## Math Symbols The Most Valuable and Important Symbols For Set Notation In Use: "Intersection of Sets" Math Symbols: . . . why math symbols are used . . .

Symbols are a concise way of giving lengthy instructions related to numbers and logic.

Symbols are a communication tool. Symbols are used to eliminate the need to write long, plain language instructions to describe calculations and other processes.

For example, a single symbol stands for the entire process for addition. The familiar plus sign eliminates the need for a long written explanation of what addition means and how to accomplish it.

The same symbols are used worldwide . . .

The symbols used in mathematics are universal.

The same math symbols are used throughout the civilized world. In most cases each symbol gives the same clear, precise meaning to every reader, regardless of the language they speak.

The most valuable, most frequently used Symbols in mathematics . . .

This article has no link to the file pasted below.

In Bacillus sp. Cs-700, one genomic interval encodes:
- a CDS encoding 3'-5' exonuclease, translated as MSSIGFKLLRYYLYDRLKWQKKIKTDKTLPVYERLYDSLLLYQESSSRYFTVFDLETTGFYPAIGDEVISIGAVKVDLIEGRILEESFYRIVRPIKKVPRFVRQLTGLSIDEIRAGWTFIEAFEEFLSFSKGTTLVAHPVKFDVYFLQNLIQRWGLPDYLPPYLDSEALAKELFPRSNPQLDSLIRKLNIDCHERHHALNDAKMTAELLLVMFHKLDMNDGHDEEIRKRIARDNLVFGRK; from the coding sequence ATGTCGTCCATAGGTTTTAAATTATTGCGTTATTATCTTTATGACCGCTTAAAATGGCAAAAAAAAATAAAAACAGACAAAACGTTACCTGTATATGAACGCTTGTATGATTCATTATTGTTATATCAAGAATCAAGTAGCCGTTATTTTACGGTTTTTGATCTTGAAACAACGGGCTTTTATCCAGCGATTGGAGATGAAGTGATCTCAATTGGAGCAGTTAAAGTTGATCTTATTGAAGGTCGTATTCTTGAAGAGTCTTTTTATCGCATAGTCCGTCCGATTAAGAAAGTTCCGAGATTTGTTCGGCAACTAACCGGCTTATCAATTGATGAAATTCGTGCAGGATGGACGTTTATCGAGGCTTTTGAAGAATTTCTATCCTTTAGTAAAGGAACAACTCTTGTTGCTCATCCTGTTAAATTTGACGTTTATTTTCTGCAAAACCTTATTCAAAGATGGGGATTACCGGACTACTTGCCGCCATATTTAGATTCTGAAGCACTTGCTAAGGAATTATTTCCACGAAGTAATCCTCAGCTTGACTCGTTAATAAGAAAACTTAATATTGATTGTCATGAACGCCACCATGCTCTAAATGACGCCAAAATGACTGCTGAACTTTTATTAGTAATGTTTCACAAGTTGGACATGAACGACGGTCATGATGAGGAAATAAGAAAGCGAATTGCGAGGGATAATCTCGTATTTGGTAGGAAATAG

The most important, most frequently used Symbols for Set Notation are listed below. Go To
"All Math Symbols"   "Top of Page" Math Symbol for the "Intersection of Sets" -

D A equals a new set which includes only those common elements which appear in both Set "D" AND Set "A".

This is similar to the intersection of two streets. The area of overlap, where the two streets cross one another, is the intersection.

Example 1: , Set A:   A = { a, b, c, d }

Set D:   D = { e, f }

. . . The Intersection of Set "D" and Set "A" produces an EMPTY SET (a NULL Set). Set "A" and Set "D" have no elements in common with one another.

D A = {}

D A = Note: Set "A" and Set "D" are called Disjoint Sets because they have no common elements.

Example 2: , Set B:    B = { 1, 3, 9, 11 , 13,                          14 }

Set E:   E = {1, 3, 9, 11}

. . . Both Set "E" and Set "B" contain some of the same elements: 1, 3, 9, 11. These common elements are the intersection of the two Sets.

E B = {1, 3, 9, 11}

Example 3: , Set C:    C = {dog, horse, bird,                          rabbit, cat }

Set F:   F = {cat, rabbit}

. . . Both Set "F" and Set "C" list the following elements in a different order: rabbit, cat.

F C = {rabbit, cat}

Note: the elements within a SET can be listed in any order.